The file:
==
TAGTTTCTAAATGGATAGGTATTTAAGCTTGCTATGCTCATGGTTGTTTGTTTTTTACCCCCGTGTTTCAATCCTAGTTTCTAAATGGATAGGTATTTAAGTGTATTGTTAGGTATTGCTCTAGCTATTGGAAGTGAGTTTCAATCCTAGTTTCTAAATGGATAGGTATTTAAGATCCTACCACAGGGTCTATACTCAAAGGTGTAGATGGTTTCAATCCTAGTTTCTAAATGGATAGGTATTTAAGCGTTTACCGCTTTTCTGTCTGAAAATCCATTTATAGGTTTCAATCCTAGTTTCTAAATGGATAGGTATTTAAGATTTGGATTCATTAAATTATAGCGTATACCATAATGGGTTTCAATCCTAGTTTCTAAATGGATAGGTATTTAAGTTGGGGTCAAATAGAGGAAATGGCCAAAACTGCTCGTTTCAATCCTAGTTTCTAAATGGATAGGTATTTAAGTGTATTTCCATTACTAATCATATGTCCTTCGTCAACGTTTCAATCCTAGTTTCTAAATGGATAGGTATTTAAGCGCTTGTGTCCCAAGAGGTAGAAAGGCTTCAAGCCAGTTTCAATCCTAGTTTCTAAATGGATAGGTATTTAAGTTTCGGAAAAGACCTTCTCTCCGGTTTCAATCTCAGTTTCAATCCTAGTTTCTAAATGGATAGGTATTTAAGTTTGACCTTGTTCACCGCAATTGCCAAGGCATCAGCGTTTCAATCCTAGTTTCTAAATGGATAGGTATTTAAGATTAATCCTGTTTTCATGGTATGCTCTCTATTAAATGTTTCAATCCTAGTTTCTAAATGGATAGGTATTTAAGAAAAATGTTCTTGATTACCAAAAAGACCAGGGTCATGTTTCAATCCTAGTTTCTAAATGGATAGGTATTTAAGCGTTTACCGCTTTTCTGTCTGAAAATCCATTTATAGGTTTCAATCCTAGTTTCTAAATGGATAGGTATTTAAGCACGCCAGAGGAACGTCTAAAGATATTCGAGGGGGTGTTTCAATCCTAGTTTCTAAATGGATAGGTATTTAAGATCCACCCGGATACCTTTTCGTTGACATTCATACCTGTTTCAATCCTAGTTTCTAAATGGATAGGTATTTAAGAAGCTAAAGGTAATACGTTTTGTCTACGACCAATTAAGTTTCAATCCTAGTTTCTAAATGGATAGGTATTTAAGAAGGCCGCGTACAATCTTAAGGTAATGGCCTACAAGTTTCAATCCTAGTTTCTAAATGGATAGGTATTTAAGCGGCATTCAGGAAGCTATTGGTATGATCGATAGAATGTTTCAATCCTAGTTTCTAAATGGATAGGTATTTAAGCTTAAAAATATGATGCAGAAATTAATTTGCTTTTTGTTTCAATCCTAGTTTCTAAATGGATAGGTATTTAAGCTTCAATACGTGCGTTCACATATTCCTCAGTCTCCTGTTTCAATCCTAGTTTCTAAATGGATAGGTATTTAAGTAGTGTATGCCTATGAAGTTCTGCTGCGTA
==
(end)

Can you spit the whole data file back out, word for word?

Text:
TAGTTTCTAAATGGATAGGTATTTAAGCTTGCTATGCTCATGGTTGTTTGTTTTTTACCCCCGTGTTTCAATCCTAGTTTCTAAATGGATAGGTATTTAAGTGTATTGTTAGGTATTGCTCTAGCTATTGGAAGTGAGTTTCAATCCTAGTTTCTAAATGGATAGGTATTTAAGATCCTACCACAGGGTCTATACTCAAAGGTGTAGATGGTTTCAATCCTAGTTTCTAAATGGATAGGTATTTAAGCGTTTACCGCTTTTCTGTCTGAAAATCCATTTATAGGTTTCAATCCTAGTTTCTAAATGGATAGGTATTTAAGATTTGGATTCATTAAATTATAGCGTATACCATAATGGGTTTCAATCCTAGTTTCTAAATGGATAGGTATTTAAGTTGGGGTCAAATAGAGGAAATGGCCAAAACTGCTCGTTTCAATCCTAGTTTCTAAATGGATAGGTATTTAAGTGTATTTCCATTACTAATCATATGTCCTTCGTCAACGTTTCAATCCTAGTTTCTAAATGGATAGGTATTTAAGCGCTTGTGTCCCAAGAGGTAGAAAGGCTTCAAGCCAGTTTCAATCCTAGTTTCTAAATGGATAGGTATTTAAGTTTCGGAAAAGACCTTCTCTCCGGTTTCAATCTCAGTTTCAATCCTAGTTTCTAAATGGATAGGTATTTAAGTTTGACCTTGTTCACCGCAATTGCCAAGGCATCAGCGTTTCAATCCTAGTTTCTAAATGGATAGGTATTTAAGATTAATCCTGTTTTCATGGTATGCTCTCTATTAAATGTTTCAATCCTAGTTTCTAAATGGATAGGTATTTAAGAAAAATGTTCTTGATTACCAAAAAGACCAGGGTCATGTTTCAATCCTAGTTTCTAAATGGATAGGTATTTAAGCGTTTACCGCTTTTCTGTCTGAAAATCCATTTATAGGTTTCAATCCTAGTTTCTAAATGGATAGGTATTTAAGCACGCCAGAGGAACGTCTAAAGATATTCGAGGGGGTGTTTCAATCCTAGTTTCTAAATGGATAGGTATTTAAGATCCACCCGGATACCTTTTCGTTGACATTCATACCTGTTTCAATCCTAGTTTCTAAATGGATAGGTATTTAAGAAGCTAAAGGTAATACGTTTTGTCTACGACCAATTAAGTTTCAATCCTAGTTTCTAAATGGATAGGTATTTAAGAAGGCCGCGTACAATCTTAAGGTAATGGCCTACAAGTTTCAATCCTAGTTTCTAAATGGATAGGTATTTAAGCGGCATTCAGGAAGCTATTGGTATGATCGATAGAATGTTTCAATCCTAGTTTCTAAATGGATAGGTATTTAAGCTTAAAAATATGATGCAGAAATTAATTTGCTTTTTGTTTCAATCCTAGTTTCTAAATGGATAGGTATTTAAGCTTCAATACGTGCGTTCACATATTCCTCAGTCTCCTGTTTCAATCCTAGTTTCTAAATGGATAGGTATTTAAGTAGTGTATGCCTATGAAGTTCTGCTGCGTA